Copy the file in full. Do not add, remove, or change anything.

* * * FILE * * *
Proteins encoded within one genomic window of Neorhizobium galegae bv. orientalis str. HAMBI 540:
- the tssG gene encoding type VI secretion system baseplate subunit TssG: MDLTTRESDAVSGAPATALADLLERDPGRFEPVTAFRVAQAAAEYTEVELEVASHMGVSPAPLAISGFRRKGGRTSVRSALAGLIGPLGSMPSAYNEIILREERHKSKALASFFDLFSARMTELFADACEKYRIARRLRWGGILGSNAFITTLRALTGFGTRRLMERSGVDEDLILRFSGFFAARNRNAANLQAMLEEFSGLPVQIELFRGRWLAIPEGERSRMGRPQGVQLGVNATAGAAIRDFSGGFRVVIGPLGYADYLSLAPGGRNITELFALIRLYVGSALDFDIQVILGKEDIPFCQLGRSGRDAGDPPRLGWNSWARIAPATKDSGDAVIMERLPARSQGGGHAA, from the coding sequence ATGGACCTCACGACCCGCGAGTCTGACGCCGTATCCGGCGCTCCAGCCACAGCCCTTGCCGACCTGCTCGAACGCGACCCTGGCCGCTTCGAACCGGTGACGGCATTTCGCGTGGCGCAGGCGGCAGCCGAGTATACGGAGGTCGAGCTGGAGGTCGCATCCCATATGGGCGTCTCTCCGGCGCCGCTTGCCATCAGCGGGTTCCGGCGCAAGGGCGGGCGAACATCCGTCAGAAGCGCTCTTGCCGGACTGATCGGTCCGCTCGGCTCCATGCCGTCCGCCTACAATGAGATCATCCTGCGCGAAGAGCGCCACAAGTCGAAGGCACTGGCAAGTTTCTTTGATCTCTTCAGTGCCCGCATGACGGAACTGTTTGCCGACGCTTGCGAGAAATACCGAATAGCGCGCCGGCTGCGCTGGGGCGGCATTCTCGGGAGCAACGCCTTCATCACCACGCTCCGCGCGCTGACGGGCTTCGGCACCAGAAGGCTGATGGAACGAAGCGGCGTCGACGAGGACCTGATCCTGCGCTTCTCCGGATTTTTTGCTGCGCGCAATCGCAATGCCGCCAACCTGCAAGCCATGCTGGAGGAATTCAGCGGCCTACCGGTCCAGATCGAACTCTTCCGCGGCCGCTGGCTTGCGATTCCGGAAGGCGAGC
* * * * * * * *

Proteins encoded within one genomic window of Neorhizobium galegae bv. orientalis str. HAMBI 540:
- the tssG gene encoding type VI secretion system baseplate subunit TssG: MDLTTRESDAVSGAPATALADLLERDPGRFEPVTAFRVAQAAAEYTEVELEVASHMGVSPAPLAISGFRRKGGRTSVRSALAGLIGPLGSMPSAYNEIILREERHKSKALASFFDLFSARMTELFADACEKYRIARRLRWGGILGSNAFITTLRALTGFGTRRLMERSGVDEDLILRFSGFFAARNRNAANLQAMLEEFSGLPVQIELFRGRWLAIPEGERSRMGRPQGVQLGVNATAGAAIRDFSGGFRVVIGPLGYADYLSLAPGGRNITELFALIRLYVGSALDFDIQVILGKEDIPFCQLGRSGRDAGDPPRLGWNSWARIAPATKDSGDAVIMERLPARSQGGGHAA, from the coding sequence ATGGACCTCACGACCCGCGAGTCTGACGCCGTATCCGGCGCTCCAGCCACAGCCCTTGCCGACCTGCTCGAACGCGACCCTGGCCGCTTCGAACCGGTGACGGCATTTCGCGTGGCGCAGGCGGCAGCCGAGTATACGGAGGTCGAGCTGGAGGTCGCATCCCATATGGGCGTCTCTCCGGCGCCGCTTGCCATCAGCGGGTTCCGGCGCAAGGGCGGGCGAACATCCGTCAGAAGCGCTCTTGCCGGACTGATCGGTCCGCTCGGCTCCATGCCGTCCGCCTACAATGAGATCATCCTGCGCGAAGAGCGCCACAAGTCGAAGGCACTGGCAAGTTTCTTTGATCTCTTCAGTGCCCGCATGACGGAACTGTTTGCCGACGCTTGCGAGAAATACCGAATAGCGCGCCGGCTGCGCTGGGGCGGCATTCTCGGGAGCAACGCCTTCATCACCACGCTCCGCGCGCTGACGGGCTTCGGCACCAGAAGGCTGATGGAACGAAGCGGCGTCGACGAGGACCTGATCCTGCGCTTCTCCGGATTTTTTGCTGCGCGCAATCGCAATGCCGCCAACCTGCAAGCCATGCTGGAGGAATTCAGCGGCCTACCGGTCCAGATCGAACTCTTCCGCGGCCGCTGGCTTGCGATTCCGGAAGGCGAGC